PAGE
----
We’ve run into individuals that hate the CMS because they disagreed with the platform choice or resent decisions made around governance and access. There’s also a vendor fit necessary between end organizations and the CMS vendors and sometimes those relationships are simply not compatible. A poor support and maintenance relationship can sour an experience that had been positive to that point. Some relationships also never recover from the promises made during the sales process that didn’t meet expectations.

We’ve consulted with organizations that know their existing platform can work for them but are forced to replace it because it carries so much political baggage and ill will inside the organization. These are unfortunate situations that can be minimized by proper expectation setting and a good governance structure.

7. Failing to put a content strategy in place

Unless you’ve been off the grid for a bit, you’ve probably heard a thing or two about the importance of content strategy  (here’s an epic list to catch you up if you’ve been away). While a content strategy doesn’t equate to your overall digital and customer experience strategy, it is a prerequisite for success with any CMS.

The most unhappy organizations we talk to have not taken the time to put a content strategy in place, and more importantly have not assigned any dedicated internal resources to helping manage the content post launch.

With all that said, a content strategy alone isn’t a silver bullet for eliminating frustrations with the CMS. Often times the content planning is done in complete isolation from the CMS platform and technology strategy. The folks who care about content need to be willing to roll up their sleeves and help make the technology work better.

In some cases organizations with mature content strategy capabilities are the most vocal with their CMS pain because the authors and editors are sophisticated enough to know what they actually need from the technology. This can be a nice problem to have if that energy can be channeled for the greater good.

The prolific Deane Barker, who blogs at Gadgetopia, highlights this gap in a recent blog post that advocates for the role of a content management strategist to help fill the void between the content strategy and the CMS implementation. He writes:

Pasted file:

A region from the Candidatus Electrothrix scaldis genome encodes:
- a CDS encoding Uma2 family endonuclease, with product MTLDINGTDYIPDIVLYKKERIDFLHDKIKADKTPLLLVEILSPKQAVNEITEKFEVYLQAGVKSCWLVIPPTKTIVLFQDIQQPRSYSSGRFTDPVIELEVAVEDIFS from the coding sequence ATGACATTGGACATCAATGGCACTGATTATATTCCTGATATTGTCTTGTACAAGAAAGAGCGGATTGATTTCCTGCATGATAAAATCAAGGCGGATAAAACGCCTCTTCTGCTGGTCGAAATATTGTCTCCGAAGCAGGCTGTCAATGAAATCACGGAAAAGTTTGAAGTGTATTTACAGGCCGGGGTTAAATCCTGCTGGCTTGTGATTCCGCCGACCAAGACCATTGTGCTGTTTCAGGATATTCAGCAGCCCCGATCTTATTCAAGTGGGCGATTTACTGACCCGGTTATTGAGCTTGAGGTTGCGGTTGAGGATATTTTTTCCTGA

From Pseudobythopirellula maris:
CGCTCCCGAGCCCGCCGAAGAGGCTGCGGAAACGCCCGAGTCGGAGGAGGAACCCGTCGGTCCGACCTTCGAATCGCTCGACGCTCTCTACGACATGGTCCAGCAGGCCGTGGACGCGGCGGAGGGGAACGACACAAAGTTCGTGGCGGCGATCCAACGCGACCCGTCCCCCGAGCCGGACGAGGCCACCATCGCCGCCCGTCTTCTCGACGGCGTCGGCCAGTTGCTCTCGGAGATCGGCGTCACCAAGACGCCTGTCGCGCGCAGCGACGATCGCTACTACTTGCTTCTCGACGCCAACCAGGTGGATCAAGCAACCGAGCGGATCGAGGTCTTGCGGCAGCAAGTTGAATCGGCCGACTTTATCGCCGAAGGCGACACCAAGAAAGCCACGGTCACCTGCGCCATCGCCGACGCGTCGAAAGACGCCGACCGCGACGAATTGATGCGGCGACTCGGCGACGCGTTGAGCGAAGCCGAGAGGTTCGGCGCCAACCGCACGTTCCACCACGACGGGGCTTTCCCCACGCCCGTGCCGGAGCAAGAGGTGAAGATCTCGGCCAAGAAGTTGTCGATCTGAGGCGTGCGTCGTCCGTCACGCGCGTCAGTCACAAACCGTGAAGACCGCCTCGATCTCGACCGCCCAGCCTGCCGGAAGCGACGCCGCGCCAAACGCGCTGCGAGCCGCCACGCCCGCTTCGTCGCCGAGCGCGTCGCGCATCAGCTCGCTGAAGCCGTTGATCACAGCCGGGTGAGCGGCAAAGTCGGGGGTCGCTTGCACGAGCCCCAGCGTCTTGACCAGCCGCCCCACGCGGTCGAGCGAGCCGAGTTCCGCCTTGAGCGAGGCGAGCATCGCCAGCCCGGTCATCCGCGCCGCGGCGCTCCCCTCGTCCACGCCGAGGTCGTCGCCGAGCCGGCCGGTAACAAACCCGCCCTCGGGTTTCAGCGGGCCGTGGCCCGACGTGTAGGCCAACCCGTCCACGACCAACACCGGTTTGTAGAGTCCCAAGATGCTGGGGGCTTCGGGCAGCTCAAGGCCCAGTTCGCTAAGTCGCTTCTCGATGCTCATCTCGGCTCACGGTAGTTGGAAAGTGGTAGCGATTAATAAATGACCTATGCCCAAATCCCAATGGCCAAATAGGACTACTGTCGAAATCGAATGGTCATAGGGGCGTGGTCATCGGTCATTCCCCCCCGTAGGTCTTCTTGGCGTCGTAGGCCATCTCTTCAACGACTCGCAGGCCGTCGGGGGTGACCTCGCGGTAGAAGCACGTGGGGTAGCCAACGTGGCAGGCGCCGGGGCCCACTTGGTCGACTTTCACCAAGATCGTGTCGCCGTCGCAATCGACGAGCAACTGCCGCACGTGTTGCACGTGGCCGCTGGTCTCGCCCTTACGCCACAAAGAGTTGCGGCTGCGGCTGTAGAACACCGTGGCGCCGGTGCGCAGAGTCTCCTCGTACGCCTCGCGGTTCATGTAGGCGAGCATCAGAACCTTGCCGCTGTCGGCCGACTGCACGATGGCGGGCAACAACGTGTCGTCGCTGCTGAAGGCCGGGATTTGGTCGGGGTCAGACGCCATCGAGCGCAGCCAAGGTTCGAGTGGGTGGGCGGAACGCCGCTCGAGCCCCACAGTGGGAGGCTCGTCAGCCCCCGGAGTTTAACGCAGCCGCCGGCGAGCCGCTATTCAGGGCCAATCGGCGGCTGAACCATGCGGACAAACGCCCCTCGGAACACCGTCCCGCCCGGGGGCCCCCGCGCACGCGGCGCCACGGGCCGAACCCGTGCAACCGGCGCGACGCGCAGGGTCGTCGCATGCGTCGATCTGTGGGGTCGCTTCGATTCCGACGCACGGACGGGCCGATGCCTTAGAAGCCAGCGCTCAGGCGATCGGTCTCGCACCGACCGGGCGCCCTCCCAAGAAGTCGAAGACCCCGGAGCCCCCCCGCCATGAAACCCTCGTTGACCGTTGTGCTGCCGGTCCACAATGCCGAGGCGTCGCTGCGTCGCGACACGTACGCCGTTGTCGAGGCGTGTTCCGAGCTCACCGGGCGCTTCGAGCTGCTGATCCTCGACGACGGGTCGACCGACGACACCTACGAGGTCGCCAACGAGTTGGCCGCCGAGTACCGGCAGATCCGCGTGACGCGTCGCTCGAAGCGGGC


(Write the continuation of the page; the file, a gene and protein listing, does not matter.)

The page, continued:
You see, there’s a murky space between the idea of content, and the hard reality of a content management system. We’re seeing situations where a content strategist has come in and developed a undeniably great plan for content — how to organize it, or develop it, or present it, or whatever — and then left.  The organization now has a solid plan, but no idea how to implement it, technically

However you decide to staff the many different roles, it’s critical that you have folks who can work across the disciplines.

8.  Selecting a less than ideal CMS

All too often organizations unfairly point to the technology as the reason for their struggles. Seasoned CMS professionals know that the tool (and the selection process) are rarely the primary issue (see the other eight reasons in this post).

While it’s true that you can get almost any CMS to do anything you want with a little elbow grease and room full of developers, the reality is that some will fit your organization better than others and you can make a poor selection. The CMS you select will make a big difference if it’s not aligned to your business model and overall company culture.

A large multi-national company putting 30 sites onto a single platform across 20 languages isn’t well suited for a simple CMS product geared toward single site management. A marketing-centric organization focused on demand generation will struggle with a platform unable to help connect content to revenue and support at-scale marketing functions.

Go too much against the grain of how the platforms are intended to work and the cracks in the dam will start to surface before eventually giving way to a tidal wave of frustration from the users and the overall business.

There are several additional reasons the CMS selected may not be working out. Perhaps you were sold a CMS and feature set that doesn’t exactly line up to reality (Spoiler alert: sales folks are good at selling). Or your business model has evolved and the CMS no longer fits or scales. Often times swapping out the technology is the only way forward to fix fundamental problems.

But when you have to go through the process of finding a CMS, be sure you don’t fall victim to what we can the CMS Selection Myth. Spend the time to make sure the organization is prepared to be successful with CMS before you make the leap.

9. Setting the wrong expectations